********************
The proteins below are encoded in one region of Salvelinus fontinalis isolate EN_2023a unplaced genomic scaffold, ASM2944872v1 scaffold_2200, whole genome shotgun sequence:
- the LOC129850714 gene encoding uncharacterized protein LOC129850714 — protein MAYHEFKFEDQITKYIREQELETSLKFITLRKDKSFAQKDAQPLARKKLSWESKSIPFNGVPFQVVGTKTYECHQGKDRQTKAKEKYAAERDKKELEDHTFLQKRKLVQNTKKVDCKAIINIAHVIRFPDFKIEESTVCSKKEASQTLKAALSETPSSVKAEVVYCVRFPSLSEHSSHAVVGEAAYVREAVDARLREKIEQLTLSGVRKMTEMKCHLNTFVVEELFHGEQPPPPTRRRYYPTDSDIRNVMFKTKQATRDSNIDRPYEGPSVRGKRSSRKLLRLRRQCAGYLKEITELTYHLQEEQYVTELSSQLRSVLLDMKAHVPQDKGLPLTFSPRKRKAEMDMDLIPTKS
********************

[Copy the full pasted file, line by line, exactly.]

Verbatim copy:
The proteins below are encoded in one region of Salvelinus fontinalis isolate EN_2023a unplaced genomic scaffold, ASM2944872v1 scaffold_2200, whole genome shotgun sequence:
- the LOC129850714 gene encoding uncharacterized protein LOC129850714 — protein MAYHEFKFEDQITKYIREQELETSLKFITLRKDKSFAQKDAQPLARKKLSWESKSIPFNGVPFQVVGTKTYECHQGKDRQTKAKEKYAAERDKKELEDHTFLQKRKLVQNTKKVDCKAIINIAHVIRFPDFKIEESTVCSKKEASQTLKAALSETPSSVKAEVVYCVRFPSLSEHSSHAVVGEAAYVREAVDARLREKIEQLTLSGVRKMTEMKCHLNTFVVEELFHGEQPPPPTRRRYYPTDSDIRNVMFKTKQATRDSNIDRPYEGPSVRGKRSSRKLLRLRRQCAGYLKEITELTYHLQEEQYVTELSSQLRSVLLDMKAHVPQDKGLPLTFSPRKRKAEMDMDLIPTKS